Chapters: awake–father

Summary: awake

Titus awakens, disconnected from the feednet, and opens his eyes.

Summary: college try

Titus realizes he is in a hospital with his friends and Violet, who chides him for trying to see through her hospital gown. Without the feed, they’re unsure what to do. 

Summary: boring

Titus says the room is boring, including its picture of a boat on water.

Summary: still boring

Titus learns all his friends, aside from Loga, were hacked. After a police officer tells them they’ll be “off-line” (47) until their systems are scanned for viruses, Titus says their heads feel empty.

Summary: missing the feed

Titus misses the feed and details its history while praising it for all it provides. In the past, he explains, computers existed outside the body, which he likens to carrying your lungs in a briefcase. When feeds were first implanted inside the body, Titus is unsure exactly when, they were touted as a means for users to instantly access educational information, but now, he says, the feed is everything: news, entertainment, and beyond all else, a vehicle to purchase products, one that anticipates users’ wants based on individual profiles built by corporations that track users’ purchasing decisions, thoughts, and feelings. Titus admits that concerns exist about the feed and the corporations, but insists the pros outweigh the cons. He then looks at the picture of the boat and again is irritated by it because no one is aboard it and looking at the horizon. 

Summary: cache & carry

Titus scans his cached files, including a message from the old man saying he had been hacked by the Coalition of Pity, and an expired clothing ad from Weatherbee & Crotch.

Summary: night, and boring

Later that night, Titus surmises that the group’s parents are likely now on the moon and that they’ll visit them in the morning. Thinking back on the day’s events, he recounts how the group of friends, still bored without their feeds, repeatedly tapped the pop song “I’ll Sex You In” on their food trays with their sporks. During the day, Link also finally woke up and repeatedly paced around the hospital room. Loga visited, and although she showed sympathy for her friends, she would also pause to chat their news to friends on Earth. At night, Violet sits near Titus and cries to him. She tells him that she is saddened and says she hoped to enjoy herself like normal kids but now has a problem. Titus is happy to be near her, though he is unsure what to say.

Summary: father

Titus’s father visits, but only briefly, and chats for much of his stay. Violet says her parents are too busy to visit.

Analysis: Chapters: awake–father

The second part of the novel, “eden,” reveals how essential the characters’ feeds are, and how adversely they affect their lives. In the aptly named chapter, “awake,” Titus wakes in a lunar hospital after the hack, now disconnected from the feednet. He’s unable to access GPS or chat with his friends, so he opens his eyes. It’s an especially significant moment, one that suggests that until now, he’s been living in the dark. Not surprisingly, though, Titus finds it difficult to adapt to the change. Entirely offline for the first time in his life, he’s unsure what to do, and after more of the friends wake up, Titus says their heads feel empty. Bored, Titus stares at a picture of a boat on water, which he says is especially boring because no one is on it, looking at the horizon. The empty boat mirrors the group’s empty minds without their feeds, but it also serves as a reminder to readers of how disconnected from nature those in Titus’s world are: Absorbed in their feeds, always driven to consume, they no longer see or appreciate the natural world.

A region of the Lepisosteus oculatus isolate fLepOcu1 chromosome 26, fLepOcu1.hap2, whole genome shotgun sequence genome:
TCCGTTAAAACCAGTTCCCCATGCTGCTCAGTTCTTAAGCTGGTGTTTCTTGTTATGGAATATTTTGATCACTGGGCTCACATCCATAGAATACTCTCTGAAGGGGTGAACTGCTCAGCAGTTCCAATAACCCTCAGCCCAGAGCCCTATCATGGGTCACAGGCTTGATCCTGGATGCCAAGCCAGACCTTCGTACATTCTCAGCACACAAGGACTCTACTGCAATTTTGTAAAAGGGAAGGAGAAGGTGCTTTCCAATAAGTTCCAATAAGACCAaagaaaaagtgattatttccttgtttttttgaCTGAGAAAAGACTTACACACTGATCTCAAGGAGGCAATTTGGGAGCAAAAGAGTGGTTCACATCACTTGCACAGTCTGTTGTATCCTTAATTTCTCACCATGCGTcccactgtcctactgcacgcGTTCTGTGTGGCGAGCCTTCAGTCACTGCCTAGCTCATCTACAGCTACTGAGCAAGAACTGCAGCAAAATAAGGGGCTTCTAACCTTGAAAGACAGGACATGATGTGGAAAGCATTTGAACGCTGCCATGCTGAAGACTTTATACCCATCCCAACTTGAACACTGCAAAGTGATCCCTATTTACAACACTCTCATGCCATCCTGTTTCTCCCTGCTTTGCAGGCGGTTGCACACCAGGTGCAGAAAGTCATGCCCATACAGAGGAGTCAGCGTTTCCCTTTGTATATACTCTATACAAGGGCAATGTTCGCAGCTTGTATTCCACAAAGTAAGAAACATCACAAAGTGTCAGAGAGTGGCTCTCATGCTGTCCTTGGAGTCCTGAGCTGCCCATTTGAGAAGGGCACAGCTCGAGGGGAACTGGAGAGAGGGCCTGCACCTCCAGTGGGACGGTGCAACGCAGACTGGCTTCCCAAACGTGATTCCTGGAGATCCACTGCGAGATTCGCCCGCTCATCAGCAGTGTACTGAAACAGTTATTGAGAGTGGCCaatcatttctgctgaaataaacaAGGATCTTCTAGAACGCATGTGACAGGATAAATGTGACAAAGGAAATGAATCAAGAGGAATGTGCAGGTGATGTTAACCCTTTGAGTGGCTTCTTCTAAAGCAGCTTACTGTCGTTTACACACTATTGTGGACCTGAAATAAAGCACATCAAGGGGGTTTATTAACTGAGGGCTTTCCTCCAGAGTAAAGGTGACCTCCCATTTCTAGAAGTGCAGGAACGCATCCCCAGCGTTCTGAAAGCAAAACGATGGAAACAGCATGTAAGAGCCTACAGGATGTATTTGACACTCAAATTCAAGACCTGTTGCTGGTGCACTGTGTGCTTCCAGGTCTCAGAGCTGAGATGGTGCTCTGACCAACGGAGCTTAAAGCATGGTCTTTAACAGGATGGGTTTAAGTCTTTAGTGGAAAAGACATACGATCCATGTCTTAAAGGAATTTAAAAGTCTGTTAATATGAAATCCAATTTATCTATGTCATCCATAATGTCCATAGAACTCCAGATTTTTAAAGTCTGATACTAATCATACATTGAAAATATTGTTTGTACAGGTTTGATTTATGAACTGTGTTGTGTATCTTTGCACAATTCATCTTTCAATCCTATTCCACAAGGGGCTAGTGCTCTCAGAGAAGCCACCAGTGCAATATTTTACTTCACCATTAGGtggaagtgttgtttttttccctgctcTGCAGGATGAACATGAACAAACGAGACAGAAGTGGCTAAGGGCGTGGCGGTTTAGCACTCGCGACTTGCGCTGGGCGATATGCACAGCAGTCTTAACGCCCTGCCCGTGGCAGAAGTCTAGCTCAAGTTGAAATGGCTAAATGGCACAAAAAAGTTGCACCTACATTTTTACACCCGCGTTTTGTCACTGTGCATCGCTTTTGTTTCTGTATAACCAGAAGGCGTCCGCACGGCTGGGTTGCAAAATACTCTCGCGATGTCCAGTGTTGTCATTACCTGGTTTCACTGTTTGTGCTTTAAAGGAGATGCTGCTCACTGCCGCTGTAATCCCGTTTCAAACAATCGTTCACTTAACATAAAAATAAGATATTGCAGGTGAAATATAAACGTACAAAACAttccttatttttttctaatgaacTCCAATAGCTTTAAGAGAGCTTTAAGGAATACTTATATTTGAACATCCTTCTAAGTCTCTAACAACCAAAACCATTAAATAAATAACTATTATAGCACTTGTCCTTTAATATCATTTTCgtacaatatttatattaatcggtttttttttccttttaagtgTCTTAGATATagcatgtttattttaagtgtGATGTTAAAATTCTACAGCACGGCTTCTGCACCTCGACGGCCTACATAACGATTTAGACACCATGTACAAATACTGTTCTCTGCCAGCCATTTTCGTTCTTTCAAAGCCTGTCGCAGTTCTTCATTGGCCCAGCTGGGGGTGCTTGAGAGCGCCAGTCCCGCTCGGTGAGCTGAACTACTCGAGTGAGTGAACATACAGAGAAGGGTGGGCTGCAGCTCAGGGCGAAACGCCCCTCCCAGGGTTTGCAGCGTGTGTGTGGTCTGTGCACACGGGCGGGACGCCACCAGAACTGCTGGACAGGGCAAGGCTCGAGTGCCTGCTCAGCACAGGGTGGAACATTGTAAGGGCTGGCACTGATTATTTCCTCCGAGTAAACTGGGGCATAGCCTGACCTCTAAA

It is no wonder. In “missing the feed,” Titus explains how feeds are now hardwired inside people’s bodies, and he even likens them to lungs, organs that are essential to human life. And to Titus and his friends, it seems they are. Implanted since birth, feeds provide news, entertainment, and a vehicle to purchase an endless stream of products. Astute readers will surmise that feeds also supply users with a fair share of propaganda and that Titus has fallen for it: Likely repeating lines he’s been fed throughout his life, Titus says the best thing about the feed is that it anticipates, and even creates, users’ wants based on individual profiles. Such profiles, he adds, are generated by corporations that track users’ purchasing decisions, thoughts, and feelings. That Titus defends this invasive data mining, and doesn’t see his hardwired feed as intrusive, speaks to how deeply he’s been living in the dark, how readily he accepts what he’s been handed, and how dependent he is on his feed.

It is clear, too, that a lifelong connection to the feed has caused the characters in feed to become cold and emotionally detached. When Loga, the only friend from the group who wasn’t hacked, visits the hospital room, she spends much of her time chatting to friends back on Earth. Even Titus’s father is unable to connect with his son. Like Loga, he chats on his feed for much of his visit, only stays for a short while, and fails to provide any comforting words to his son. There is something very different about Violet, however. She is able to feel and even cries to Titus as she hints that something is now wrong with her. But just like his father and friends, Titus has no idea how to feel, or how to comfort her.